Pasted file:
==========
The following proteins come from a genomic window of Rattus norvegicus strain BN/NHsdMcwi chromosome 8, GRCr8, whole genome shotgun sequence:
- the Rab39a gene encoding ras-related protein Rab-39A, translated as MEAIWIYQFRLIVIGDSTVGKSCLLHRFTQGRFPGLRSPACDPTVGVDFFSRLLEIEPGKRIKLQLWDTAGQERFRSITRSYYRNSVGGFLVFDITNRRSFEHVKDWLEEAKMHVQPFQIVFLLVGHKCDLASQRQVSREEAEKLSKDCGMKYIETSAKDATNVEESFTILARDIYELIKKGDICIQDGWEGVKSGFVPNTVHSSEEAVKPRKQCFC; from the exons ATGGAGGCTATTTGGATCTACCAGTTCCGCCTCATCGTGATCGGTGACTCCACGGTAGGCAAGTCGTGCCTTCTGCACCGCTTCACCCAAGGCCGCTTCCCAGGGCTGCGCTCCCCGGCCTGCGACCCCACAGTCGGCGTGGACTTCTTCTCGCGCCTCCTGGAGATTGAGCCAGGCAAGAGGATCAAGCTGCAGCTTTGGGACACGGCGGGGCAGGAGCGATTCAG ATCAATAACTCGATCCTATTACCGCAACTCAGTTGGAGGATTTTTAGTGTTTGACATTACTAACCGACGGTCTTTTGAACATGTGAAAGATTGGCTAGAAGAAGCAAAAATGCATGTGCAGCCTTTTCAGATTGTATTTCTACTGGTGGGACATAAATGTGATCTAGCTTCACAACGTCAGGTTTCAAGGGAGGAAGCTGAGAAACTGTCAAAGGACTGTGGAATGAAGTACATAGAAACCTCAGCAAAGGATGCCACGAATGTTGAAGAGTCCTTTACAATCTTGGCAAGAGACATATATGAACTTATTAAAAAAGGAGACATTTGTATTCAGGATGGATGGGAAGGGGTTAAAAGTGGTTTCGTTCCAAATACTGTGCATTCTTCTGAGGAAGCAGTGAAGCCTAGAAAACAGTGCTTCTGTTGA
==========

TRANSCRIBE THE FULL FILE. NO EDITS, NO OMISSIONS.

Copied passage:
The following proteins come from a genomic window of Rattus norvegicus strain BN/NHsdMcwi chromosome 8, GRCr8, whole genome shotgun sequence:
- the Rab39a gene encoding ras-related protein Rab-39A, translated as MEAIWIYQFRLIVIGDSTVGKSCLLHRFTQGRFPGLRSPACDPTVGVDFFSRLLEIEPGKRIKLQLWDTAGQERFRSITRSYYRNSVGGFLVFDITNRRSFEHVKDWLEEAKMHVQPFQIVFLLVGHKCDLASQRQVSREEAEKLSKDCGMKYIETSAKDATNVEESFTILARDIYELIKKGDICIQDGWEGVKSGFVPNTVHSSEEAVKPRKQCFC; from the exons ATGGAGGCTATTTGGATCTACCAGTTCCGCCTCATCGTGATCGGTGACTCCACGGTAGGCAAGTCGTGCCTTCTGCACCGCTTCACCCAAGGCCGCTTCCCAGGGCTGCGCTCCCCGGCCTGCGACCCCACAGTCGGCGTGGACTTCTTCTCGCGCCTCCTGGAGATTGAGCCAGGCAAGAGGATCAAGCTGCAGCTTTGGGACACGGCGGGGCAGGAGCGATTCAG ATCAATAACTCGATCCTATTACCGCAACTCAGTTGGAGGATTTTTAGTGTTTGACATTACTAACCGACGGTCTTTTGAACATGTGAAAGATTGGCTAGAAGAAGCAAAAATGCATGTGCAGCCTTTTCAGATTGTATTTCTACTGGTGGGACATAAATGTGATCTAGCTTCACAACGTCAGGTTTCAAGGGAGGAAGCTGAGAAACTGTCAAAGGACTGTGGAATGAAGTACATAGAAACCTCAGCAAAGGATGCCACGAATGTTGAAGAGTCCTTTACAATCTTGGCAAGAGACATATATGAACTTATTAAAAAAGGAGACATTTGTATTCAGGATGGATGGGAAGGGGTTAAAAGTGGTTTCGTTCCAAATACTGTGCATTCTTCTGAGGAAGCAGTGAAGCCTAGAAAACAGTGCTTCTGTTGA